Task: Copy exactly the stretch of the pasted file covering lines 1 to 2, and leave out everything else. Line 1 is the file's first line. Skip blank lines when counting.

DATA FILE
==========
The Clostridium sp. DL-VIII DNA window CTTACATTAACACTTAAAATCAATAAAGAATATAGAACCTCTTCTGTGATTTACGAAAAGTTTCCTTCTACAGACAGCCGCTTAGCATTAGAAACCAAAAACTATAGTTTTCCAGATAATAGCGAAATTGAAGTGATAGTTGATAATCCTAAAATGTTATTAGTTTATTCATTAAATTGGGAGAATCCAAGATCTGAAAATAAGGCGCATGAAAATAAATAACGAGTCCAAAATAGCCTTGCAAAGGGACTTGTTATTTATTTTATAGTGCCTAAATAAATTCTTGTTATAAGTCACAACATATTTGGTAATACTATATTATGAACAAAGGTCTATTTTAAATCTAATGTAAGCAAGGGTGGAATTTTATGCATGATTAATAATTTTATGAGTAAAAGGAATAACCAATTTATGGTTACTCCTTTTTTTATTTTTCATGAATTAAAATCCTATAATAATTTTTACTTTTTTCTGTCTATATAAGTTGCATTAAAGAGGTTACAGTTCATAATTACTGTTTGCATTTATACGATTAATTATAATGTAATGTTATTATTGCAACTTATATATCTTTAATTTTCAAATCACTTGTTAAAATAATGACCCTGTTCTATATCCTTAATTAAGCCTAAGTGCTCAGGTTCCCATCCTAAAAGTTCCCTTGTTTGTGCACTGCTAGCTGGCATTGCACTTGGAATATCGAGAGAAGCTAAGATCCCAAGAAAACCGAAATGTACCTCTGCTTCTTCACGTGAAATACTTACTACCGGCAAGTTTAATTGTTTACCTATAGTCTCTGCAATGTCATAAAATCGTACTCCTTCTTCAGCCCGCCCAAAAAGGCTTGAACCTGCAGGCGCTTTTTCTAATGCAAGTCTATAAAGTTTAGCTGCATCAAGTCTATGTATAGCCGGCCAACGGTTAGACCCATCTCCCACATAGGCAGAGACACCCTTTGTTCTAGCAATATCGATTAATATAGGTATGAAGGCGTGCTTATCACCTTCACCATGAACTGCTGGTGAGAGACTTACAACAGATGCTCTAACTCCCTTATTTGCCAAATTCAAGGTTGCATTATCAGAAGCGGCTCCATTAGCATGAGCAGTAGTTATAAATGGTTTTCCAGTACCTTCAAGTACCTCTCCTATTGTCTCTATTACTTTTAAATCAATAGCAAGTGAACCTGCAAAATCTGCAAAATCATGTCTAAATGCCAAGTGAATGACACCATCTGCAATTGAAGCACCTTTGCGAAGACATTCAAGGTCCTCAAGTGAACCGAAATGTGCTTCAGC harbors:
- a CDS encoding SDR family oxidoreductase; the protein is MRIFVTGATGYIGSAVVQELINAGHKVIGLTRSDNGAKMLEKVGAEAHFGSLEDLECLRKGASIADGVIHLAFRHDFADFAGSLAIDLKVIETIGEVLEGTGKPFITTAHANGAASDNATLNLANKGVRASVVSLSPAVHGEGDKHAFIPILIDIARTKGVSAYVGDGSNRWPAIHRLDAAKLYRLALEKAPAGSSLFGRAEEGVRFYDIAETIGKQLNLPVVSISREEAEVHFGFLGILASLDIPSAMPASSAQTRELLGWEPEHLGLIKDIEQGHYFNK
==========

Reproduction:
The Clostridium sp. DL-VIII DNA window CTTACATTAACACTTAAAATCAATAAAGAATATAGAACCTCTTCTGTGATTTACGAAAAGTTTCCTTCTACAGACAGCCGCTTAGCATTAGAAACCAAAAACTATAGTTTTCCAGATAATAGCGAAATTGAAGTGATAGTTGATAATCCTAAAATGTTATTAGTTTATTCATTAAATTGGGAGAATCCAAGATCTGAAAATAAGGCGCATGAAAATAAATAACGAGTCCAAAATAGCCTTGCAAAGGGACTTGTTATTTATTTTATAGTGCCTAAATAAATTCTTGTTATAAGTCACAACATATTTGGTAATACTATATTATGAACAAAGGTCTATTTTAAATCTAATGTAAGCAAGGGTGGAATTTTATGCATGATTAATAATTTTATGAGTAAAAGGAATAACCAATTTATGGTTACTCCTTTTTTTATTTTTCATGAATTAAAATCCTATAATAATTTTTACTTTTTTCTGTCTATATAAGTTGCATTAAAGAGGTTACAGTTCATAATTACTGTTTGCATTTATACGATTAATTATAATGTAATGTTATTATTGCAACTTATATATCTTTAATTTTCAAATCACTTGTTAAAATAATGACCCTGTTCTATATCCTTAATTAAGCCTAAGTGCTCAGGTTCCCATCCTAAAAGTTCCCTTGTTTGTGCACTGCTAGCTGGCATTGCACTTGGAATATCGAGAGAAGCTAAGATCCCAAGAAAACCGAAATGTACCTCTGCTTCTTCACGTGAAATACTTACTACCGGCAAGTTTAATTGTTTACCTATAGTCTCTGCAATGTCATAAAATCGTACTCCTTCTTCAGCCCGCCCAAAAAGGCTTGAACCTGCAGGCGCTTTTTCTAATGCAAGTCTATAAAGTTTAGCTGCATCAAGTCTATGTATAGCCGGCCAACGGTTAGACCCATCTCCCACATAGGCAGAGACACCCTTTGTTCTAGCAATATCGATTAATATAGGTATGAAGGCGTGCTTATCACCTTCACCATGAACTGCTGGTGAGAGACTTACAACAGATGCTCTAACTCCCTTATTTGCCAAATTCAAGGTTGCATTATCAGAAGCGGCTCCATTAGCATGAGCAGTAGTTATAAATGGTTTTCCAGTACCTTCAAGTACCTCTCCTATTGTCTCTATTACTTTTAAATCAATAGCAAGTGAACCTGCAAAATCTGCAAAATCATGTCTAAATGCCAAGTGAATGACACCATCTGCAATTGAAGCACCTTTGCGAAGACATTCAAGGTCCTCAAGTGAACCGAAATGTGCTTCAGC harbors:
- a CDS encoding SDR family oxidoreductase; the protein is MRIFVTGATGYIGSAVVQELINAGHKVIGLTRSDNGAKMLEKVGAEAHFGSLEDLECLRKGASIADGVIHLAFRHDFADFAGSLAIDLKVIETIGEVLEGTGKPFITTAHANGAASDNATLNLANKGVRASVVSLSPAVHGEGDKHAFIPILIDIARTKGVSAYVGDGSNRWPAIHRLDAAKLYRLALEKAPAGSSLFGRAEEGVRFYDIAETIGKQLNLPVVSISREEAEVHFGFLGILASLDIPSAMPASSAQTRELLGWEPEHLGLIKDIEQGHYFNK